Private Finance Projects and off-balance sheet debt - Economic Affairs Committee Contents


APPENDIX 3: CALL FOR EVIDENCE


Private Finance Projects and off-balance sheet debt

Private Finance arrangements, whereby private firms contract with the Government to build and maintain infrastructure and other capital projects, are a controversial but significant means of funding public sector infrastructure projects. Most such arrangements are known as Private Finance Initiative (PFI) projects.

The Economic Affairs Committee has decided to conduct an inquiry on 'Private Finance Projects and off-balance sheet debt'. Evidence is invited by 25 September. The Committee will welcome written submissions on any or all of the issues set out below.

The inquiry will seek to answer questions such as:

How should the cost and benefits of Private Finance projects be assessed? What discount rate should be used in comparing Private Finance with conventional public procurement? Are current procurement procedures satisfactory? Is enough information disclosed on Private Finance projects fully to assess whether the taxpayer is getting value-for-money?

How does the performance (e.g., cost, delivery dates and service quality) of schools, hospitals, prisons, roads and other projects operated under private finance compare to those which were traditionally procured?

Is there significant risk transfer to the private sector or is it more apparent than real?

How effective and costly has it been to monitor the private sector providers' performance and quality of service in Private Finance projects in comparison with traditional procurement?

When the basis of a Private Finance contract needs to be altered post procurement because of changing client needs—for example, a bigger jail is required due to a larger than expected prison population—has this proved problematic compared to projects under traditional procurement? What has been the experience of PFI projects that have reverted to the public sector?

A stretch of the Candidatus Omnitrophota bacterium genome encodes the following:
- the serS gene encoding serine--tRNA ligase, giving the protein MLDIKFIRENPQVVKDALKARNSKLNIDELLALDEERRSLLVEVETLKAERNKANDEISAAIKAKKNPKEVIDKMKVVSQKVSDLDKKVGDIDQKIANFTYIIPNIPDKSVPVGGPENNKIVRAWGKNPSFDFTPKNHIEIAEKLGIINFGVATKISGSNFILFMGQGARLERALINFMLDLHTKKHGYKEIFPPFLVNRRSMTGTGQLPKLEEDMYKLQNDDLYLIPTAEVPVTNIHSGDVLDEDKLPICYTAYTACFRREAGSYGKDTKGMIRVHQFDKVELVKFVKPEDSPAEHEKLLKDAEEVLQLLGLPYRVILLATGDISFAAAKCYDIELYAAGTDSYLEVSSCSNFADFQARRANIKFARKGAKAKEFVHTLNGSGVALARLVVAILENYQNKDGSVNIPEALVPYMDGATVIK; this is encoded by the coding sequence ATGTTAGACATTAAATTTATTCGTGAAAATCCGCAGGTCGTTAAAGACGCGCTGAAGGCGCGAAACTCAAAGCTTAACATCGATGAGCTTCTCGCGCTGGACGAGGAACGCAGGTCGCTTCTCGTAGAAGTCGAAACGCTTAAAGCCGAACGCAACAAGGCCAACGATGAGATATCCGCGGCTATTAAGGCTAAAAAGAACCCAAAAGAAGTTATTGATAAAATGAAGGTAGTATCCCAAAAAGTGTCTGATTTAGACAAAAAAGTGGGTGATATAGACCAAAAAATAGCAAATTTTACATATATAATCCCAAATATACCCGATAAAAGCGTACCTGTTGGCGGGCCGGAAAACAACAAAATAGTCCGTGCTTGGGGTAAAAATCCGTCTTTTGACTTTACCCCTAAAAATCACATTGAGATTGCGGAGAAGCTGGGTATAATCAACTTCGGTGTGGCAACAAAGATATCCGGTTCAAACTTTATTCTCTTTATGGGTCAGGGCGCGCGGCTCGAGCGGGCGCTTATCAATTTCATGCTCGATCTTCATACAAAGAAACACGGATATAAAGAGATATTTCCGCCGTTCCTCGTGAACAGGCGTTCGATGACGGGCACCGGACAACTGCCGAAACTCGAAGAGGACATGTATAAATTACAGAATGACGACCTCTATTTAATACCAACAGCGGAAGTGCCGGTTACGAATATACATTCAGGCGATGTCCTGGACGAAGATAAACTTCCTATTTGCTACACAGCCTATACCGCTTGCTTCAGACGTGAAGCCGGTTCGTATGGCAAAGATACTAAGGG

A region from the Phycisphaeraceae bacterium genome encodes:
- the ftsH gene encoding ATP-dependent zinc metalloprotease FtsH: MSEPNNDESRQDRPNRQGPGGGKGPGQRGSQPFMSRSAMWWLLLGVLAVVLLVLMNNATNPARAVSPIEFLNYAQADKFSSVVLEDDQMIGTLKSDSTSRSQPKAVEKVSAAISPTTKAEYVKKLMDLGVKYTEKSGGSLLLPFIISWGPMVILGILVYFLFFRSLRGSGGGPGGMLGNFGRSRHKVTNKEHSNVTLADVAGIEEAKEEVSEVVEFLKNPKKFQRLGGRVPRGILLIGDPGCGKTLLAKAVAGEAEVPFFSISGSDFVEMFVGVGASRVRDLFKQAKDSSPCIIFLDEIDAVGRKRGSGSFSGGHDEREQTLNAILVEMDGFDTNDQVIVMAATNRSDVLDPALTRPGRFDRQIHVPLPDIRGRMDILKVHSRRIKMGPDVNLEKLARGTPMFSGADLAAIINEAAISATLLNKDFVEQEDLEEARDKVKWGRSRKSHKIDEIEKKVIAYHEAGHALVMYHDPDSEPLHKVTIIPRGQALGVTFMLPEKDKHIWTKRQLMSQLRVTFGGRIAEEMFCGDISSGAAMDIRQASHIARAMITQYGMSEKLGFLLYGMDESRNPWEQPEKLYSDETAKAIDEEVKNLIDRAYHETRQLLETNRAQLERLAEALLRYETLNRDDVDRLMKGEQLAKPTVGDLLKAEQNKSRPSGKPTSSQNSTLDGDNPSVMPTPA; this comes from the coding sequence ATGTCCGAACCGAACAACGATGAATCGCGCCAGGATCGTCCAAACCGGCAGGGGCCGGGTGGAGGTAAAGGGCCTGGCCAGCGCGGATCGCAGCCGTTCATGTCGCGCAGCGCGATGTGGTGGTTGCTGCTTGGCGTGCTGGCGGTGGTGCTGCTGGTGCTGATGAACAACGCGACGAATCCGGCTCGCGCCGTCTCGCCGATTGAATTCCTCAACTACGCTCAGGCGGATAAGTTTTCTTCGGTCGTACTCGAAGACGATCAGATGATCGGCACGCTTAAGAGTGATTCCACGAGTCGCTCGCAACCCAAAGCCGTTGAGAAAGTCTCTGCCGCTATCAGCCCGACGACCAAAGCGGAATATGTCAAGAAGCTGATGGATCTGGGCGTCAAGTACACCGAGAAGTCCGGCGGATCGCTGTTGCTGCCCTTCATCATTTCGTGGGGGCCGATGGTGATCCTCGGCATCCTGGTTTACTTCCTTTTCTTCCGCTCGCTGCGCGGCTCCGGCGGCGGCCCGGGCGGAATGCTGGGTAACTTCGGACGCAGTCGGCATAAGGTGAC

How should future payments by the Government under existing Private Finance contracts be recorded in public sector accounts? Is risk transfer an appropriate test? Should all such liabilities be included in the national debt? Should they be accounted for separately from government debt? How much does the public sector accounting treatment of capital and revenue aspects of projects matter?

Would public sector investment in the last decade have been lower without Private Finance? If so, by how much?

How much impact has the financial crisis had on launching new Private Finance projects? Is the crisis likely to have a permanent effect on the Private Finance market?

Are there realistic alternative roles for private finance than the current PFI-type private finance models? Should the UK be aiming for more diversity in private finance models? Would a national infrastructure bank (such as the proposed Dodd-Hagel NIB in the US) add any value in the UK? Should the public sector have a more hands-on role in financing and/or delivery?

Is there an optimal mix between conventional public procurement and Private Finance for public sector investment? What is the long run role of private finance in the delivery of infrastructure both in the UK and globally?


 
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